This is an equation that aptly describes the practice of many artists. We need our publics, readers, audiences, spectators to attend to our work in real time. What we make is hard to process and contain. How we make it is an alchemical process that challenges order with its essential elements – chaos, irrationality, incompleteness. It needs attention. It requires time. Unfashionable elements in our contemporary world.
Of the three protagonists in this story, only de Vietri is an artist although she is on a professional hiatus, pursuing a career in politics. De Vietri is of special note because of her leadership in the boycott of the 2014 Sydney Biennale, told here in 47 minutes. But there are many artists who tell difficult stories in their own time. I recently worked with novelist Claire G Coleman whose vision of an ‘Australia’ 10 years into the future is mapped through the conquest of white supremacy spoken in a tick over 15 minutes.
There’s performance artist Casey Jenkins who announced recently on her FB page that the grant for her self-insemination performance, IMMACULATE – which can take up to 30 minutes – has been rescinded by the Australia Council for the Arts. There’s visual artist Baiducao whose 2020 exhibition titled Made in Hong Kong, Banned In China was shown in Australia 18 months after being made in Hong Kong and banned in China.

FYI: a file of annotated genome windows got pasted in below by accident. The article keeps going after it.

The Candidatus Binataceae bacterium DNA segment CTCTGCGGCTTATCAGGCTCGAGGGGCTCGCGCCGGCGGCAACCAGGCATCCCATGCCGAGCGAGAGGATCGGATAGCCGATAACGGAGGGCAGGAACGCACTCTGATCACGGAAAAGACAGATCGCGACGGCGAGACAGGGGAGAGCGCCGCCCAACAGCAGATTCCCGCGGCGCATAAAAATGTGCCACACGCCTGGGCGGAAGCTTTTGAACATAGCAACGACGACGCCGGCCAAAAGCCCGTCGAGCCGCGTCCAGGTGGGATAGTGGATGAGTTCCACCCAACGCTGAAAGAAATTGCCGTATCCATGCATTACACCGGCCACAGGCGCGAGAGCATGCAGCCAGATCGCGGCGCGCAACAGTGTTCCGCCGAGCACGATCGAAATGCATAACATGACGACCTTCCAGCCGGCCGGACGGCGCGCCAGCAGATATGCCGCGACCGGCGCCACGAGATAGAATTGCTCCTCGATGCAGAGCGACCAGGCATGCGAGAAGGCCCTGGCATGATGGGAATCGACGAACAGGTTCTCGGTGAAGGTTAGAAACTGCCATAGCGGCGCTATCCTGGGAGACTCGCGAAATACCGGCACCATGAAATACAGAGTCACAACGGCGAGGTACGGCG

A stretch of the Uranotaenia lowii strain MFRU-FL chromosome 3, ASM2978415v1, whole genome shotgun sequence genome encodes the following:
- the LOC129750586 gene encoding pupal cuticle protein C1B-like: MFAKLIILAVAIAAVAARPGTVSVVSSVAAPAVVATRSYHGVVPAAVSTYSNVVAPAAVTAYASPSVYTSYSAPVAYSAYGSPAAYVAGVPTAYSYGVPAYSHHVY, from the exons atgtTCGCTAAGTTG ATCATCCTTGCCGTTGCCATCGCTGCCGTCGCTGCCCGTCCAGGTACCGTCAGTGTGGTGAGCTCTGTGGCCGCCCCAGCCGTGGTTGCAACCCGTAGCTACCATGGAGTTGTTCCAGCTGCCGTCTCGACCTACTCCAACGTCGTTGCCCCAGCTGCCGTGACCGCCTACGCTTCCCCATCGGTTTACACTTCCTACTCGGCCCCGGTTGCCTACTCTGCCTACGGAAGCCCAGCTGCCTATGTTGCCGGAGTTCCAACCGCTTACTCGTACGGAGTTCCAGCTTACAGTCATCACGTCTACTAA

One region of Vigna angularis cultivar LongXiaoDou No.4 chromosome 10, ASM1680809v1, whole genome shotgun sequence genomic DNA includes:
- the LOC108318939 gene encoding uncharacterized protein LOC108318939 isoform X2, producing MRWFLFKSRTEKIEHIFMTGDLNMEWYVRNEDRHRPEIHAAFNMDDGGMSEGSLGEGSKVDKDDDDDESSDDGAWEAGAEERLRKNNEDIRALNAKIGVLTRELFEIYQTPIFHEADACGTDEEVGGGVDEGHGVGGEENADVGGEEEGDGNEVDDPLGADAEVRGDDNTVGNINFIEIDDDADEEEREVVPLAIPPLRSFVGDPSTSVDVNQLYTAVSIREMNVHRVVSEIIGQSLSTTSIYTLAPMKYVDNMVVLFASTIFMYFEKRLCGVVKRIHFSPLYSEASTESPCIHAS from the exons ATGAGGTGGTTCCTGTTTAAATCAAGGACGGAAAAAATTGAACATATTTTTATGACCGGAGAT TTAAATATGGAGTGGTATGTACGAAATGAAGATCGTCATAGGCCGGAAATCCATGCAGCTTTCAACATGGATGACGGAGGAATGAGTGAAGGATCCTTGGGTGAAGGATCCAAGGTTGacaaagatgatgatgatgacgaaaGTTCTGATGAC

The world is re-calibrating its matter, direction and values at an exponential rate. It is the task of artists to bend time so that new and alternative narratives can be drawn and attended to, despite the fear and favour meted out by authority. It is also time that we defend each other for doing so.
Art in real time is the most transgressive of contemporary experiences.
Art sends signals that pierce the noise.